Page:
Most Americans agree that health care reform is needed – but what shape that reform takes is an ongoing debate. And how that reform will affect chronic pain patients is rarely mentioned.
Personally I have a lot to gain from a health care reform policy that provides coverage for everyone because right now no one will insure me at any price. In spite of that, I find myself with serious reservations about the plan currently under consideration.
Let me say upfront that I haven't read the whole plan, so anything I refer to as being in the bill is something I've heard or read in news reports. Actually, I'm not sure anyone has read the entire bill. It's still being debated and amended, so I don't think it has been published online – at least I haven't been able to find it. From what I hear, it's well over 1,000 pages of legalese – not exactly bedtime reading. (I did find a 615-page version submitted by Senator Kennedy about six weeks ago, but that has since undergone many changes.)
Charting the Plan
Although I couldn't find a copy of the entire bill, I did find a chart depicting how the proposed plan would work:
If you'd like to see a larger, readable version of the chart, click here. I don't know about you, but to me this looks like a nightmare of bureaucracy. I have no idea where I would fit into this plan, but it scares me to think of how nuch red tape would potentially stand between me and my doctor's ability to provide the care I need.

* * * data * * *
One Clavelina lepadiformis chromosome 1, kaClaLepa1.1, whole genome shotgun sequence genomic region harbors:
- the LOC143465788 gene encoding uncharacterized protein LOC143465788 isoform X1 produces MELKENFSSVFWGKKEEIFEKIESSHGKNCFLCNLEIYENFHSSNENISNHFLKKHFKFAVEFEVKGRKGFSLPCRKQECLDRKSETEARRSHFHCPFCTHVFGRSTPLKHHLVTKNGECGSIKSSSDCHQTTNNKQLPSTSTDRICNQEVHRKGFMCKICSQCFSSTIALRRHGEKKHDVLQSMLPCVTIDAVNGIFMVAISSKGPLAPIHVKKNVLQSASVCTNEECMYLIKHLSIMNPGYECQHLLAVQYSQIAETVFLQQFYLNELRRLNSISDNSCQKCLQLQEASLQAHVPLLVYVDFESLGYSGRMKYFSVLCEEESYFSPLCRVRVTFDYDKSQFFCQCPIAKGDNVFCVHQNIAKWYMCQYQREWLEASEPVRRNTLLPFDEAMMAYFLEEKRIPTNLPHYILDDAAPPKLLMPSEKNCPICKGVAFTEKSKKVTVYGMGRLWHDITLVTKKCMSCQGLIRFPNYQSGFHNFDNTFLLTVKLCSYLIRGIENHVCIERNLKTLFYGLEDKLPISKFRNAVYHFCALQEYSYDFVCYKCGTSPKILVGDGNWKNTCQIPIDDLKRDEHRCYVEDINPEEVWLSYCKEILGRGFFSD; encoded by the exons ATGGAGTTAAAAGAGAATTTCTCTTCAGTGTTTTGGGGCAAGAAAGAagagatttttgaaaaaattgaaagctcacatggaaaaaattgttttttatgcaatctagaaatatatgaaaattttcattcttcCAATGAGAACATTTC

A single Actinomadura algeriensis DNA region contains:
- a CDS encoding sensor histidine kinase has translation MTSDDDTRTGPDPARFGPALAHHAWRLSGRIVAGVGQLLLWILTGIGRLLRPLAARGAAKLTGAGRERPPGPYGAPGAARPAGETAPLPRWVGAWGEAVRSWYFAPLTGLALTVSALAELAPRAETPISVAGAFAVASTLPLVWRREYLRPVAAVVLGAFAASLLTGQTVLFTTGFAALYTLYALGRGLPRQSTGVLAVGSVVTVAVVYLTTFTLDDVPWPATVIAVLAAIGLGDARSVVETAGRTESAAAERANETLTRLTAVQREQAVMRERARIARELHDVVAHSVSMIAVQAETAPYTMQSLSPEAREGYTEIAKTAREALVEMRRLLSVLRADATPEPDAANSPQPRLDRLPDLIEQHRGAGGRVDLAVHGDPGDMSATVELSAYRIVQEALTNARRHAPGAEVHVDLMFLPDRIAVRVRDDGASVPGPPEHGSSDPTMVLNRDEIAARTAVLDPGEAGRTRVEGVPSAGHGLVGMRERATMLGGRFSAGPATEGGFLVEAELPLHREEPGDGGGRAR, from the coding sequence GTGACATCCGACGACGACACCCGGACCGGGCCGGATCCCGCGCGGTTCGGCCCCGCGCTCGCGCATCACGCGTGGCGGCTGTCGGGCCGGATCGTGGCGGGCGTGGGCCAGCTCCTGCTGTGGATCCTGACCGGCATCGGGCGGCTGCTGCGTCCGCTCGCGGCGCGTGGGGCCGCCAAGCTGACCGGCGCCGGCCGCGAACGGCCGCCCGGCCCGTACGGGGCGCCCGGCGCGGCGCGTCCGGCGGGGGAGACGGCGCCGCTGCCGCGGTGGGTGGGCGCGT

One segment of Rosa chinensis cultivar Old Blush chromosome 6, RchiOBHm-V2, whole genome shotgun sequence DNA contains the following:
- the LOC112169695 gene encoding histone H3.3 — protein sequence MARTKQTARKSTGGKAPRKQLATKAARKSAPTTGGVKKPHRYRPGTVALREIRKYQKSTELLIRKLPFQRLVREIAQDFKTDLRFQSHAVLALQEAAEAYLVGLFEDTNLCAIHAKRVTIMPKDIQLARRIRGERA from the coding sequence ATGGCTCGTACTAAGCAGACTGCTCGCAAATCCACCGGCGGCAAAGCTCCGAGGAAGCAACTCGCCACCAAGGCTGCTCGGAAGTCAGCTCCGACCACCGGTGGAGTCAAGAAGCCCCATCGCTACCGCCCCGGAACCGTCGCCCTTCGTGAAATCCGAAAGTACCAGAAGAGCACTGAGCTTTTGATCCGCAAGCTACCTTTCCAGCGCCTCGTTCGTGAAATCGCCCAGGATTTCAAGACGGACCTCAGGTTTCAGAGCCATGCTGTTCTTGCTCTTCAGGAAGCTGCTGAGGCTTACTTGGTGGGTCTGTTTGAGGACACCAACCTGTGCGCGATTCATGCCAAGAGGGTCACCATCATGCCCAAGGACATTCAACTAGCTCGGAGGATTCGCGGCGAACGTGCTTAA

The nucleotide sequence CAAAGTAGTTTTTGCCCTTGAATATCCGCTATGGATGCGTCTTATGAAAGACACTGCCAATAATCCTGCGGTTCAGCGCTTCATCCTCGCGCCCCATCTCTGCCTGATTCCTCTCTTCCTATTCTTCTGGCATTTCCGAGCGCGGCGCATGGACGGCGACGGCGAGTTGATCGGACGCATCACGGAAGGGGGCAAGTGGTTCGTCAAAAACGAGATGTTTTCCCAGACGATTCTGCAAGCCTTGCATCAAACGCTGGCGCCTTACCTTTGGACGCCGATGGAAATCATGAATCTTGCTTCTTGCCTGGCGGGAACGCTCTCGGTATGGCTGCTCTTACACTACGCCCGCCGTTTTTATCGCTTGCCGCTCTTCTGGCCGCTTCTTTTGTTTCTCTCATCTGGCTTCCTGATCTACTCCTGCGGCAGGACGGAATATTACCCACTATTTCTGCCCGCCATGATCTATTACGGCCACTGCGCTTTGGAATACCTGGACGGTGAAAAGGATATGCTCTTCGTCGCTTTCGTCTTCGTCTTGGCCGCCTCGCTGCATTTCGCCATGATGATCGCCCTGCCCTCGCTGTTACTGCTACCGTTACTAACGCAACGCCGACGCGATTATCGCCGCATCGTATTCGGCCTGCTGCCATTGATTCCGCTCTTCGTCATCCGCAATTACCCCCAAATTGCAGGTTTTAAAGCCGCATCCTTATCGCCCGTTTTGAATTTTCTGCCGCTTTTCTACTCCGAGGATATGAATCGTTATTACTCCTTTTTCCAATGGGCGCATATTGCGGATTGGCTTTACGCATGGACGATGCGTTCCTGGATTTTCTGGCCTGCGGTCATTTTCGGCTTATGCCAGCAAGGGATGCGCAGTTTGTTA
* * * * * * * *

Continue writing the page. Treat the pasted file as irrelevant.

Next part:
While there are many aspects of this bill that bother me, five specific issues cause me grave concern:
1.) The administration insists that this is not a plan for universal health care, private insurance companies will still be able to operate, and if you have a private insurance policy you like, you can keep it. Technically, that's true. What they don't tell you, though, is that as the bill is currently written, if you don't have a private insurance policy in place when the bill takes effect, you will not be allowed to get one. You will be forced to take the government policy.
How long do you think private insurance companies will be able to continue if they can't get new customers? And even though the company you work for may have a private insurance policy now, if the government offers a less expensive policy, how long do you think they will keep offering the private insurance? In my opinion, even though this may not start out as universal coverage, within a few years it will be.
2.) The administration also says that you will be able to keep your current doctor. Again, that is true – at least for the time being. What they don't tell you is that the care your doctor is allowed to give you will be regulated and rationed. Some cost-cutting features already written into the bill include:
• Limiting MRIs, CAT scans and other diagnostic tools